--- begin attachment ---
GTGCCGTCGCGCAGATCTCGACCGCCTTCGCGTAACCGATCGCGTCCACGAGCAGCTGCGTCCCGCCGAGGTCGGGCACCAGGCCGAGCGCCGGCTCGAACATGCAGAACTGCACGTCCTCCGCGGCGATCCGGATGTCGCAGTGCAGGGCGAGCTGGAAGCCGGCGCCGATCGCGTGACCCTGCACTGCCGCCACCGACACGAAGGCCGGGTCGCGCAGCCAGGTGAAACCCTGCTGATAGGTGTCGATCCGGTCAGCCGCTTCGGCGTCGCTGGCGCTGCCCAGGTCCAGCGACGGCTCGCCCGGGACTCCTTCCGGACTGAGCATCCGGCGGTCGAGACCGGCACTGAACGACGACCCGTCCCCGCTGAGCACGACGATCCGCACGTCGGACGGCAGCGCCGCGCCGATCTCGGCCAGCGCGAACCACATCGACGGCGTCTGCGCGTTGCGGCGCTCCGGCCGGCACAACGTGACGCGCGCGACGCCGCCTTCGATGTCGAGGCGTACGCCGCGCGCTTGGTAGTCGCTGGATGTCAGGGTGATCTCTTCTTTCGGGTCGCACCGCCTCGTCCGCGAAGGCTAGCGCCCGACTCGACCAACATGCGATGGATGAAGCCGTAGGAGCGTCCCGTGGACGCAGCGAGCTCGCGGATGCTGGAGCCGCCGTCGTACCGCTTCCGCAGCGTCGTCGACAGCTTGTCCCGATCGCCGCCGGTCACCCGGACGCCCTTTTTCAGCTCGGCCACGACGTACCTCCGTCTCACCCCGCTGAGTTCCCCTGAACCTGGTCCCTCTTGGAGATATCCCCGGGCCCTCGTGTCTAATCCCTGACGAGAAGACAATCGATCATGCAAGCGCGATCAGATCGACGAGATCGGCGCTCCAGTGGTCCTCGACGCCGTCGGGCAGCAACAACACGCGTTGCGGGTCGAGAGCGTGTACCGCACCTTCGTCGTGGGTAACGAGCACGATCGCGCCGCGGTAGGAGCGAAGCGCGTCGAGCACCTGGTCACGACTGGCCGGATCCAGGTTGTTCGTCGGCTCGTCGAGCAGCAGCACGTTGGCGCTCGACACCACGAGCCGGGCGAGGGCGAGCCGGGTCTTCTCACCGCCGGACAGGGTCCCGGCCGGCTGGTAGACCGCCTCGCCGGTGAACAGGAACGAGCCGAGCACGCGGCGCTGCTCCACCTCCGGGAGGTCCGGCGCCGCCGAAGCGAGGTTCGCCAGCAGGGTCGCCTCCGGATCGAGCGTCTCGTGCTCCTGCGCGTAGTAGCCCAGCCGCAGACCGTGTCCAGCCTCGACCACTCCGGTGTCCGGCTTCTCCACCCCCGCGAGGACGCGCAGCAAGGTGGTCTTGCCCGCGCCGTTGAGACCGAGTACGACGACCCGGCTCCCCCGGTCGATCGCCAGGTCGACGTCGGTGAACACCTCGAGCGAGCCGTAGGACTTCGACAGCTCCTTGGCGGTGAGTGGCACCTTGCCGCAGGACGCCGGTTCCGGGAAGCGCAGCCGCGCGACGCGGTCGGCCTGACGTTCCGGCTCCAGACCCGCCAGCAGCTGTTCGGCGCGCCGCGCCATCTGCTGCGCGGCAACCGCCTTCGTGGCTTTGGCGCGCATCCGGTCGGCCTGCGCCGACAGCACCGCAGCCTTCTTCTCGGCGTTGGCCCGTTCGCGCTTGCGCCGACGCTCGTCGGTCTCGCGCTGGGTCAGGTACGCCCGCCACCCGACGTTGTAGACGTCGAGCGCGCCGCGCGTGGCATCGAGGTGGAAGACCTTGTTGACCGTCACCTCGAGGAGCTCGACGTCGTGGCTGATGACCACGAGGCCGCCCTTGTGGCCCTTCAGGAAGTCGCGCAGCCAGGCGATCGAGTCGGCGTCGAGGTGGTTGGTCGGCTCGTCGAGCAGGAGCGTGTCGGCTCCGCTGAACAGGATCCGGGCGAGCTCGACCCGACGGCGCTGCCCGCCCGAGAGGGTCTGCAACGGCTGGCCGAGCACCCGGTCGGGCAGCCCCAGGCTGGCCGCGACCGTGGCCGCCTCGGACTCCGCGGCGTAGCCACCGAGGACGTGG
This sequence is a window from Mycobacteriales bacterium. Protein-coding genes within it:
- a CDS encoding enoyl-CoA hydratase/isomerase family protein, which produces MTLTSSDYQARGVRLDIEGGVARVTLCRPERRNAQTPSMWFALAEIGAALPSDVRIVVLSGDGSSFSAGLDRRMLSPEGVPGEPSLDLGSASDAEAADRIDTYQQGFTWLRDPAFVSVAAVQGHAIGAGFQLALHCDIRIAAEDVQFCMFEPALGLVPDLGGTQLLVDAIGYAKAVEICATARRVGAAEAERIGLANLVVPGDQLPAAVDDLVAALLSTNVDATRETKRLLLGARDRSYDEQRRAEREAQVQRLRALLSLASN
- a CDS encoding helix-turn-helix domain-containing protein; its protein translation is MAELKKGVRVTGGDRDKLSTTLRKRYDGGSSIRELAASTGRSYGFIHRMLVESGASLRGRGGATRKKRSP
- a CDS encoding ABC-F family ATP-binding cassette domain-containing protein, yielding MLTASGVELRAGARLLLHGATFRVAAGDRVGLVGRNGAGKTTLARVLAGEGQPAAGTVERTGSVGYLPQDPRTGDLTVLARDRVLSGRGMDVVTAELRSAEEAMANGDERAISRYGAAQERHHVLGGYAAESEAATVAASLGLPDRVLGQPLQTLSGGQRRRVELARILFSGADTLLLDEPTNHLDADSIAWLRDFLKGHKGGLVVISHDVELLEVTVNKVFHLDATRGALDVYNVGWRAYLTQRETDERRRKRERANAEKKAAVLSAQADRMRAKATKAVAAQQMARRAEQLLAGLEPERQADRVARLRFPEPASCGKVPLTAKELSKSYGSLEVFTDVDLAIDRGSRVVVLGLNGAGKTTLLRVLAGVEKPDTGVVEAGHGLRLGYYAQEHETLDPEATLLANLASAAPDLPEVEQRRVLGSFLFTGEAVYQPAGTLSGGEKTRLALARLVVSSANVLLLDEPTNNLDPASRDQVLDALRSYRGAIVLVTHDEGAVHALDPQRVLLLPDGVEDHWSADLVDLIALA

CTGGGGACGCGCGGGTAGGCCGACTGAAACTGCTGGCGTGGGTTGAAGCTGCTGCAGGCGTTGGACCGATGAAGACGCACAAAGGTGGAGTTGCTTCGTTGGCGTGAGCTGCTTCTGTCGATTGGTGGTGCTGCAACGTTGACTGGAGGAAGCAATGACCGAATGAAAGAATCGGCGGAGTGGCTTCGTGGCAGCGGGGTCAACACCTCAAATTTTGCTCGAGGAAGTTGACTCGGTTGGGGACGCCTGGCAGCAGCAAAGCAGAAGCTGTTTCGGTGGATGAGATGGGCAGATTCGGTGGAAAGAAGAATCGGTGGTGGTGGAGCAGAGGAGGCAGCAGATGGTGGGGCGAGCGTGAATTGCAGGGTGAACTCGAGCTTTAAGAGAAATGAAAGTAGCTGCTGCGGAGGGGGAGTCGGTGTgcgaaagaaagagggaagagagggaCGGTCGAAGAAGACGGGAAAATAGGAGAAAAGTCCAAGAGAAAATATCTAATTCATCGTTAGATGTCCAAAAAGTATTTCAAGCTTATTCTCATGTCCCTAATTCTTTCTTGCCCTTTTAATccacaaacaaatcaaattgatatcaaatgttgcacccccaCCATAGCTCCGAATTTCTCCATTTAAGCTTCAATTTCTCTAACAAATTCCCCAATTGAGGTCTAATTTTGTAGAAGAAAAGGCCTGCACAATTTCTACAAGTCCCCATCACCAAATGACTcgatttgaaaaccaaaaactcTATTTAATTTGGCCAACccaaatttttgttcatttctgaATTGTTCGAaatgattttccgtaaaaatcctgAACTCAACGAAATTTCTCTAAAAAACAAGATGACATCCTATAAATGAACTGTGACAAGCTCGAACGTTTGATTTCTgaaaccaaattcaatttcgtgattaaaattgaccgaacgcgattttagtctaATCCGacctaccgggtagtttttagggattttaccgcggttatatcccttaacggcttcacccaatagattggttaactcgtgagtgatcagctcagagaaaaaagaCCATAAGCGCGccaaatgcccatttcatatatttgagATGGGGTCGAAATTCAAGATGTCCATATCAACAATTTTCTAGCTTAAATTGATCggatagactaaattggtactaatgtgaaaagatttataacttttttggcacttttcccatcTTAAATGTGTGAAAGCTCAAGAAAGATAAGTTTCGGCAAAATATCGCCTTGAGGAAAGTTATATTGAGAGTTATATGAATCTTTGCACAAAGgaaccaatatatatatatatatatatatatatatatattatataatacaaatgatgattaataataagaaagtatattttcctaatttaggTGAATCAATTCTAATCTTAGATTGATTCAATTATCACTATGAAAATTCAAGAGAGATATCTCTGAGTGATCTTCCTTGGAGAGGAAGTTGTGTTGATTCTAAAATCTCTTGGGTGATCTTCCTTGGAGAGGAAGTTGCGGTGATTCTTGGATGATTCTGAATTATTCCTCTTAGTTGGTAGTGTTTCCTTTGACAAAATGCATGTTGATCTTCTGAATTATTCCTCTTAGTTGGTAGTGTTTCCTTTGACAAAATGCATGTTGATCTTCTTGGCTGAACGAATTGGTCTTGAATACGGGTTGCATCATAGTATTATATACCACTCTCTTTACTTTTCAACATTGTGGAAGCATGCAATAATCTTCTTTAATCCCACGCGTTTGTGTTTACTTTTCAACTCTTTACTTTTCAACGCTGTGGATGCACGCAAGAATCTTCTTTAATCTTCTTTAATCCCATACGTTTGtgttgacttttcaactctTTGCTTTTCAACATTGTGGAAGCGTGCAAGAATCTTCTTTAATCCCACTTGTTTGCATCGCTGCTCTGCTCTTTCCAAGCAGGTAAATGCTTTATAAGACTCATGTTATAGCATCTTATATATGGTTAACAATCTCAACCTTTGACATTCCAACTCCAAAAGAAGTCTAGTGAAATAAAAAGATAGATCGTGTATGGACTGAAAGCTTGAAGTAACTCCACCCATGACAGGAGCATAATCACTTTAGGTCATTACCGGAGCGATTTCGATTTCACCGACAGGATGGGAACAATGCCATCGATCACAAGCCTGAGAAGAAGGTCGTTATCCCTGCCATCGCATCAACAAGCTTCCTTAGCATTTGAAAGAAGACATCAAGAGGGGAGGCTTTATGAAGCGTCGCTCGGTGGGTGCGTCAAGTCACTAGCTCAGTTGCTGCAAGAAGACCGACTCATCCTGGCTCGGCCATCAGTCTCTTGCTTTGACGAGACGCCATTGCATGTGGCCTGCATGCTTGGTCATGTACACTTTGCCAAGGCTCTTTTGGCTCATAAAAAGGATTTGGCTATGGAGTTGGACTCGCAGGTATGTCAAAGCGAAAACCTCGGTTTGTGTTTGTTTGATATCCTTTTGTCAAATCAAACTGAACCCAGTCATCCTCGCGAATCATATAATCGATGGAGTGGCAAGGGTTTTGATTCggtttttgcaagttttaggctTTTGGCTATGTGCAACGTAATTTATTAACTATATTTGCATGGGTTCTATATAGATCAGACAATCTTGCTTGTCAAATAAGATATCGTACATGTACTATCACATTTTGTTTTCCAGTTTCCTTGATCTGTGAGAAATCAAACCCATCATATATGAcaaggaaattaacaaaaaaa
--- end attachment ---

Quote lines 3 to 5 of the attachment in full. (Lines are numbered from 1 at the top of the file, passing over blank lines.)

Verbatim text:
- a CDS encoding enoyl-CoA hydratase/isomerase family protein, which produces MTLTSSDYQARGVRLDIEGGVARVTLCRPERRNAQTPSMWFALAEIGAALPSDVRIVVLSGDGSSFSAGLDRRMLSPEGVPGEPSLDLGSASDAEAADRIDTYQQGFTWLRDPAFVSVAAVQGHAIGAGFQLALHCDIRIAAEDVQFCMFEPALGLVPDLGGTQLLVDAIGYAKAVEICATARRVGAAEAERIGLANLVVPGDQLPAAVDDLVAALLSTNVDATRETKRLLLGARDRSYDEQRRAEREAQVQRLRALLSLASN
- a CDS encoding helix-turn-helix domain-containing protein; its protein translation is MAELKKGVRVTGGDRDKLSTTLRKRYDGGSSIRELAASTGRSYGFIHRMLVESGASLRGRGGATRKKRSP
- a CDS encoding ABC-F family ATP-binding cassette domain-containing protein, yielding MLTASGVELRAGARLLLHGATFRVAAGDRVGLVGRNGAGKTTLARVLAGEGQPAAGTVERTGSVGYLPQDPRTGDLTVLARDRVLSGRGMDVVTAELRSAEEAMANGDERAISRYGAAQERHHVLGGYAAESEAATVAASLGLPDRVLGQPLQTLSGGQRRRVELARILFSGADTLLLDEPTNHLDADSIAWLRDFLKGHKGGLVVISHDVELLEVTVNKVFHLDATRGALDVYNVGWRAYLTQRETDERRRKRERANAEKKAAVLSAQADRMRAKATKAVAAQQMARRAEQLLAGLEPERQADRVARLRFPEPASCGKVPLTAKELSKSYGSLEVFTDVDLAIDRGSRVVVLGLNGAGKTTLLRVLAGVEKPDTGVVEAGHGLRLGYYAQEHETLDPEATLLANLASAAPDLPEVEQRRVLGSFLFTGEAVYQPAGTLSGGEKTRLALARLVVSSANVLLLDEPTNNLDPASRDQVLDALRSYRGAIVLVTHDEGAVHALDPQRVLLLPDGVEDHWSADLVDLIALA